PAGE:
Pet rabbits are susceptible to 2 serious diseases, both of which cause intense suffering. One of these diseases – rabbit viral haemorrhagic disease (RVHD) – is almost always fatal. Recovery from the second disease – myxomatosis – is rare, and affected rabbits are often euthanised. However, you can protect your rabbits from these diseases by vaccinating them. If your pets aren’t already protected, book an appointment with your local Healthy Pet Club practice to discuss an appropriate vaccination schedule.
Rabbit viral haemorrhagic disease (RVHD)
This viral disease, which is widespread in wild rabbits, is usually fatal. Many affected rabbits are found dead with no obvious signs but you may see bleeding from the mouth, nose and anus before death. This results from massive internal bleeding.
It is very difficult to avoid exposure to the RVHD virus because it survives well in the environment and can easily be transported on objects as diverse as your shoes, other pets’ feet, car wheels, or wild birds or insects. Vaccination – which is very effective – is therefore the only means of protection. It is also important to clean and disinfect (using rabbit-safe disinfectant) anything that could harbour the virus (e.g., hutches, water bottles, bowls, etc. from an unknown rabbit) and to find out what happened to the previous occupant of a second-hand hutch before using it.
This viral disease is spread by blood-sucking insects such as fleas and mosquitoes. It is widespread in wild rabbits. The most obvious signs of disease are:
- Conjunctivitis (red, runny eyes)
- Puffy swellings around the ears, eyes, nose, mouth, anus and genitals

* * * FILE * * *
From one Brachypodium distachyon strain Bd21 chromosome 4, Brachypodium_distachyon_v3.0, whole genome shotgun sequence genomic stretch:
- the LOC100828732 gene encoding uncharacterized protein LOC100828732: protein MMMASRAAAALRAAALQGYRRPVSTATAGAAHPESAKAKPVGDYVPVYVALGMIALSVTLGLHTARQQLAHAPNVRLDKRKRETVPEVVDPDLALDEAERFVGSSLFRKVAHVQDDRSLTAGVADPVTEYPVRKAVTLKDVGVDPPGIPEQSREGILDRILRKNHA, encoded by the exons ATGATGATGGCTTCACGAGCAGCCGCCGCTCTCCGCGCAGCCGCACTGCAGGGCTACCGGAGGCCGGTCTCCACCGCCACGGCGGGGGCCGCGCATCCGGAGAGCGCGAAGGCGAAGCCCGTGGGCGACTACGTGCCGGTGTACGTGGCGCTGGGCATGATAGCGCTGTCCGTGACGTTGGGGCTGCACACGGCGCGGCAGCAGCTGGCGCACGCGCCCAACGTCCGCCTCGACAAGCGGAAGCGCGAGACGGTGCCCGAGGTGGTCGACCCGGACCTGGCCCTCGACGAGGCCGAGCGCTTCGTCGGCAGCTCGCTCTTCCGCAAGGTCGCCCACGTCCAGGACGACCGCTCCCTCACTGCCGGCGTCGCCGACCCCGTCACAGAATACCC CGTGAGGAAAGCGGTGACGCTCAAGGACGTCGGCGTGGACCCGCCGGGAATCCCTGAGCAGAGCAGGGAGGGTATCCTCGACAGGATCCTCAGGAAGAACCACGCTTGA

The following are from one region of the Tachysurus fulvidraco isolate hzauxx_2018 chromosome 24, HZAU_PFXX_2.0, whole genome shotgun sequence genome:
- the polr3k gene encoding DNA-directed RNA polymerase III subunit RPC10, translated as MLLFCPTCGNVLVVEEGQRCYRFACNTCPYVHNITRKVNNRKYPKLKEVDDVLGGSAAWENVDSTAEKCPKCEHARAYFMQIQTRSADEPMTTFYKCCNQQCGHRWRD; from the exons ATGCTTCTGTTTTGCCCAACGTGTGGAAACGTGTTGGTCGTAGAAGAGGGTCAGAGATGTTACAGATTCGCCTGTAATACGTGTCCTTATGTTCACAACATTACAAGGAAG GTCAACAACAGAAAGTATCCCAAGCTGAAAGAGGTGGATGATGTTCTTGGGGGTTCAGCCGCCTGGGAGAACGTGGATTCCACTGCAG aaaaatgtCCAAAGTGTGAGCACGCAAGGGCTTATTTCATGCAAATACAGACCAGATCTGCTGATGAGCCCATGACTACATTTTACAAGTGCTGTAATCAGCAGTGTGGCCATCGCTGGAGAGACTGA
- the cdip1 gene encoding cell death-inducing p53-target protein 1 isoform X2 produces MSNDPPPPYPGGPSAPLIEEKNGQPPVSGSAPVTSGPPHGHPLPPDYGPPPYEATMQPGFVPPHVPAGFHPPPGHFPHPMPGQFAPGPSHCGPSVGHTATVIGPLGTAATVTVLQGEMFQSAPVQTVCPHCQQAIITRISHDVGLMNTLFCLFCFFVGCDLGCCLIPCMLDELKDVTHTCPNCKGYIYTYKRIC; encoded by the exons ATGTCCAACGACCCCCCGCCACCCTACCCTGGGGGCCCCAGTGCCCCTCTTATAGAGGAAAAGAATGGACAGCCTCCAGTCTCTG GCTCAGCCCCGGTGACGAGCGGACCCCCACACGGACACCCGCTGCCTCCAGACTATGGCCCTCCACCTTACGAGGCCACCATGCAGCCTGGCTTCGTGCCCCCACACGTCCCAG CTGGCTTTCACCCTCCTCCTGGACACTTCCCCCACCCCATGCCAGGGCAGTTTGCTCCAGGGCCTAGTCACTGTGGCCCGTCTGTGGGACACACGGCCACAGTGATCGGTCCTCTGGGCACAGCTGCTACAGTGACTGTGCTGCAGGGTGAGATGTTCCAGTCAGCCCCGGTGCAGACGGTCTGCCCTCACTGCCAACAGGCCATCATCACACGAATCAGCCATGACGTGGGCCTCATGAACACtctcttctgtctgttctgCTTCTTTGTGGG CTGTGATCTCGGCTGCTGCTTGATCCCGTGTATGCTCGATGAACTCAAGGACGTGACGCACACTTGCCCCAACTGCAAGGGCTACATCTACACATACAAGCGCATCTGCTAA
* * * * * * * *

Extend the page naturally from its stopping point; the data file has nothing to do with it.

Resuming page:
- High fever
- Difficulty seeing, eating, drinking and breathing due to swelling and secretions.
Most rabbits die within 14 days of becoming ill, although vets often recommend euthanasia because of the poor prognosis and suffering involved.
There is a chronic form of the disease that rabbits are more likely to survive but this is fairly uncommon in pet rabbits.
Vaccination against myxomatosis is strongly recommended. The vaccine is not 100% effective, but it does reduce disease severity and makes recovery much more likely. You can also reduce your rabbits’ risk by:
- Controlling flea infestations and using insect-proof screens to deter flies and mosquitoes
- Quarantining sick rabbits, and those that have been exposed to sick rabbits
- Preventing contact with wild rabbits
- Not allowing contact with other rabbits during a myxomatosis outbreak.
Protecting your rabbits
Vaccinating your rabbits against RVHD and myxomatosis is the only way to protect them against these diseases, both of which cause extreme suffering. If your rabbits aren’t up to date with their vaccinations, book an appointment with one of our vet nurses at your local Healthy Pet Club practice to keep your rabbits safe.